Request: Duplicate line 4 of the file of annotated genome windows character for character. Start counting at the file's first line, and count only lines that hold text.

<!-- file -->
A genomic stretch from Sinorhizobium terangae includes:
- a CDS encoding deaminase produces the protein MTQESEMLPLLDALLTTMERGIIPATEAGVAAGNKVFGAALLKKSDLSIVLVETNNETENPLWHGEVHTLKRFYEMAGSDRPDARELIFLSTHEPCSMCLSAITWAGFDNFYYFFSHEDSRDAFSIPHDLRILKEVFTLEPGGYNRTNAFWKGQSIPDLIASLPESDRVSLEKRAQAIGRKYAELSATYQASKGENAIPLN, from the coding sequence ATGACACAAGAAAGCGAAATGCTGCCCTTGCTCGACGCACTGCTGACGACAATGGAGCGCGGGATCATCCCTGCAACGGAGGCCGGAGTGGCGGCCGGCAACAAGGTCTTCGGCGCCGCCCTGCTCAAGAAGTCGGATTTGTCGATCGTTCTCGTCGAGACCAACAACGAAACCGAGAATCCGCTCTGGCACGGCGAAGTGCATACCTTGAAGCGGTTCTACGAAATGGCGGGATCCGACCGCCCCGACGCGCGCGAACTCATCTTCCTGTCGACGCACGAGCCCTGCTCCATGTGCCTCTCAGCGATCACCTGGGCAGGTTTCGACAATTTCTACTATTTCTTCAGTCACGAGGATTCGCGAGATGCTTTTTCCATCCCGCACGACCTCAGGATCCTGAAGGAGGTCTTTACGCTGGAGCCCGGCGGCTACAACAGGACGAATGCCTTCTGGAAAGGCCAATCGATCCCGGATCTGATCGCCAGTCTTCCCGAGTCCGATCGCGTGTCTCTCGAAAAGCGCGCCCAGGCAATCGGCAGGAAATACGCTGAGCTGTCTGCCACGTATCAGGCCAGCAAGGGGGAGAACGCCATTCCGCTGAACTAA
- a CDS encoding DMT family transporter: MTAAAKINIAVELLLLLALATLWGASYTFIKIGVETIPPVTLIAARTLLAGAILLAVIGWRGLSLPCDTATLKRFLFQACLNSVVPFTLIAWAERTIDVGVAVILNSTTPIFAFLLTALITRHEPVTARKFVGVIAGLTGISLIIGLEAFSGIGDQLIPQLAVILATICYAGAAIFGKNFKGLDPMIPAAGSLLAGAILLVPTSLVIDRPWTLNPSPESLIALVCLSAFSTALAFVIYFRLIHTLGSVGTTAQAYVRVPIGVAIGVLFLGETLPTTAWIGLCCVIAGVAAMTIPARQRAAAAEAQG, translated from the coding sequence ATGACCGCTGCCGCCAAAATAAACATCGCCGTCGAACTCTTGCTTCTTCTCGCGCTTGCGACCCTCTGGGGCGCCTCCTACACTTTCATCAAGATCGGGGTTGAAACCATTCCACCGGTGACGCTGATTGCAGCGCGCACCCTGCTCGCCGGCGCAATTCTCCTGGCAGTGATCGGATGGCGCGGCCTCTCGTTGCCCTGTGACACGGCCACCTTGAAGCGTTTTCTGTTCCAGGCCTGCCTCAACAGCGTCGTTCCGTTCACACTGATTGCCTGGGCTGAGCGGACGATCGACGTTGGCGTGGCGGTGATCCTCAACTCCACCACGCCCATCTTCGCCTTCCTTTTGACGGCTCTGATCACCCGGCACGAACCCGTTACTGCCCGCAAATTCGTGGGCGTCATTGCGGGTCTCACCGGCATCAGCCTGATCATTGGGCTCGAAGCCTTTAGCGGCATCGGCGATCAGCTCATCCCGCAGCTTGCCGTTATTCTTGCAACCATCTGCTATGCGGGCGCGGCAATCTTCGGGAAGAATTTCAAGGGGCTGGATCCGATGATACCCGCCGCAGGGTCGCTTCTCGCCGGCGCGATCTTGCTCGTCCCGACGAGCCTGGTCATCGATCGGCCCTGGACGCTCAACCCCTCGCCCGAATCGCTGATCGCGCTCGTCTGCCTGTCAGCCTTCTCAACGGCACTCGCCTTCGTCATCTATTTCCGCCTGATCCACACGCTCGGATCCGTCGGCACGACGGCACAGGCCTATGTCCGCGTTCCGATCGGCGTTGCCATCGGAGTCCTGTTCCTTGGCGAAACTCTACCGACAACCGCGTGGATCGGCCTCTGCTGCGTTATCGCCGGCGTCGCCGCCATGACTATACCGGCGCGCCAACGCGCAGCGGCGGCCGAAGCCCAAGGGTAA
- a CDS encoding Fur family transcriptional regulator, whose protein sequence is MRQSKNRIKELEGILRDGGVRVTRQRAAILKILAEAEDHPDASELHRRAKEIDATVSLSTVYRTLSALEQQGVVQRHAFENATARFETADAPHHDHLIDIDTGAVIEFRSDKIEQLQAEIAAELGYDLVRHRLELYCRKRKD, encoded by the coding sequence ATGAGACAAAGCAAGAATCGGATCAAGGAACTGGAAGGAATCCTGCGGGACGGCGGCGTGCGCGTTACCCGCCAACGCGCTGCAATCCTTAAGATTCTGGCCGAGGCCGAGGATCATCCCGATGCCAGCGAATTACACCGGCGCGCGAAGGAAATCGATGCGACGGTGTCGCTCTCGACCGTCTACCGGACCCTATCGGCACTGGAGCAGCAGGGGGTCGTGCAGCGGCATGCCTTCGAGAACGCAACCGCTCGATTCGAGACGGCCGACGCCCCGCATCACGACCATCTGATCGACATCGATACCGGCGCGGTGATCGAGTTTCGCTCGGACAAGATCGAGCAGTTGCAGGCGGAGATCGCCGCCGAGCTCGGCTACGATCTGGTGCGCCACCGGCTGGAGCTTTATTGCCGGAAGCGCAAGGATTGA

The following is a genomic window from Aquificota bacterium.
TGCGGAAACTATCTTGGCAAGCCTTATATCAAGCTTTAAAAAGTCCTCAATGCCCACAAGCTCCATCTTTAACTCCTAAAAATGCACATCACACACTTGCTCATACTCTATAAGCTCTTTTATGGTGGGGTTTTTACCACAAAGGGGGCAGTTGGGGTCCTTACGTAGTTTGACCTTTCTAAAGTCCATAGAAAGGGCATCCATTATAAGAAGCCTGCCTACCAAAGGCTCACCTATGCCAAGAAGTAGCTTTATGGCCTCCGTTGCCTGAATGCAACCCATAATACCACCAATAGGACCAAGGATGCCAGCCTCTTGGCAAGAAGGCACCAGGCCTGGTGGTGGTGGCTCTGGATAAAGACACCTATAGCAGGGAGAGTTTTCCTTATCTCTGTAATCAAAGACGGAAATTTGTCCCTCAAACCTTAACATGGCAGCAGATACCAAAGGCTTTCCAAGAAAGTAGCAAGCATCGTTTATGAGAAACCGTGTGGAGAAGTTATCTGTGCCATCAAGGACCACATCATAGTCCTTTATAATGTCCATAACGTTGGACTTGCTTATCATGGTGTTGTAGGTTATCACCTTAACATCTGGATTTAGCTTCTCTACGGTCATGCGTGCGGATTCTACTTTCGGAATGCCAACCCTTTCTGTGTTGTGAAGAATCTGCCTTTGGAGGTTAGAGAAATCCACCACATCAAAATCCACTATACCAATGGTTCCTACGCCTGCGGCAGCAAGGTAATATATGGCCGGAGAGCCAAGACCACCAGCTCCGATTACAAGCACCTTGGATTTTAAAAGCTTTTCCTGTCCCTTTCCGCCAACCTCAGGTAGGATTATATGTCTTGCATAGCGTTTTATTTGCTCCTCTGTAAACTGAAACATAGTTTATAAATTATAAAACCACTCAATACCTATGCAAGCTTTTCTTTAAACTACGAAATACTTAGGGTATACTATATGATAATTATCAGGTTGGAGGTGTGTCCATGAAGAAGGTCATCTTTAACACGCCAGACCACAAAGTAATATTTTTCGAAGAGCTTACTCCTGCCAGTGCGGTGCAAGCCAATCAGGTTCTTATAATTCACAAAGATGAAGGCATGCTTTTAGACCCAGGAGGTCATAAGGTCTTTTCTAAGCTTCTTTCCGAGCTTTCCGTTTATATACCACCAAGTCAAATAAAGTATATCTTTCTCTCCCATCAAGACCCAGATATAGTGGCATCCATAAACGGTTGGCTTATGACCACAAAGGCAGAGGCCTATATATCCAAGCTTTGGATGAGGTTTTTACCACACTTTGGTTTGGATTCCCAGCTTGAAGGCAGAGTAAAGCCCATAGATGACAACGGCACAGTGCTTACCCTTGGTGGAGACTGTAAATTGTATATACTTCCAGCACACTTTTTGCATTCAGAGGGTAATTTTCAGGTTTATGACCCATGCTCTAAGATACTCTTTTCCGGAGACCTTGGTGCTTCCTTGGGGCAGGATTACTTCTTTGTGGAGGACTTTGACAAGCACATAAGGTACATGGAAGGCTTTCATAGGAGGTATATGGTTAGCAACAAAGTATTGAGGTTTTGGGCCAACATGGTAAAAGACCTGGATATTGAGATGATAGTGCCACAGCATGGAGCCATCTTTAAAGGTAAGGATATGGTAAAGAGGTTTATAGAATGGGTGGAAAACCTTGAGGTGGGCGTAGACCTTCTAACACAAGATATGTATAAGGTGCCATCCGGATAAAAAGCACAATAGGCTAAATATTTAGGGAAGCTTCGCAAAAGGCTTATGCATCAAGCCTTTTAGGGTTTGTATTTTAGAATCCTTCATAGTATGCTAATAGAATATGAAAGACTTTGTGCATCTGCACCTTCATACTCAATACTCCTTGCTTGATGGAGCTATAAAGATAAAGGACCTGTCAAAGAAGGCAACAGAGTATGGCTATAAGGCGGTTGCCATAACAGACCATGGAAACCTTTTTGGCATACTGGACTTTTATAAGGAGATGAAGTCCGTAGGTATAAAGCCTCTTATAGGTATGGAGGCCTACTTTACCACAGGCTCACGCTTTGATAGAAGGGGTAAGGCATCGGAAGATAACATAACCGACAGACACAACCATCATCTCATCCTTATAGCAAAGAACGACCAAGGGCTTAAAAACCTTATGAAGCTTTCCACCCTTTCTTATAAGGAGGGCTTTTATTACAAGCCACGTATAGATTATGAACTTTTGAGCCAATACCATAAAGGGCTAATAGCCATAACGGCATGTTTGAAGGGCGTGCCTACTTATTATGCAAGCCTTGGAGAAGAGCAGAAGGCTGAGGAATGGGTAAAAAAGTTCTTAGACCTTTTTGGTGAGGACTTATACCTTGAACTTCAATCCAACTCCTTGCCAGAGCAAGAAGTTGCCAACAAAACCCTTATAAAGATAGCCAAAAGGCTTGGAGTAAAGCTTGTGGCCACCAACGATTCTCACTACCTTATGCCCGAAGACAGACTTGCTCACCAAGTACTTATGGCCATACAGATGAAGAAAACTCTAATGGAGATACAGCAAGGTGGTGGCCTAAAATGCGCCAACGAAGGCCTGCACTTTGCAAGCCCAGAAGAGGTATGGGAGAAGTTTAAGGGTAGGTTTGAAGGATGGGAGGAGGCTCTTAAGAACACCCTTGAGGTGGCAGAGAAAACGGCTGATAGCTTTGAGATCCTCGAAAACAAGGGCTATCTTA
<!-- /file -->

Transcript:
- a CDS encoding Fur family transcriptional regulator, whose protein sequence is MRQSKNRIKELEGILRDGGVRVTRQRAAILKILAEAEDHPDASELHRRAKEIDATVSLSTVYRTLSALEQQGVVQRHAFENATARFETADAPHHDHLIDIDTGAVIEFRSDKIEQLQAEIAAELGYDLVRHRLELYCRKRKD, encoded by the coding sequence ATGAGACAAAGCAAGAATCGGATCAAGGAACTGGAAGGAATCCTGCGGGACGGCGGCGTGCGCGTTACCCGCCAACGCGCTGCAATCCTTAAGATTCTGGCCGAGGCCGAGGATCATCCCGATGCCAGCGAATTACACCGGCGCGCGAAGGAAATCGATGCGACGGTGTCGCTCTCGACCGTCTACCGGACCCTATCGGCACTGGAGCAGCAGGGGGTCGTGCAGCGGCATGCCTTCGAGAACGCAACCGCTCGATTCGAGACGGCCGACGCCCCGCATCACGACCATCTGATCGACATCGATACCGGCGCGGTGATCGAGTTTCGCTCGGACAAGATCGAGCAGTTGCAGGCGGAGATCGCCGCCGAGCTCGGCTACGATCTGGTGCGCCACCGGCTGGAGCTTTATTGCCGGAAGCGCAAGGATTGA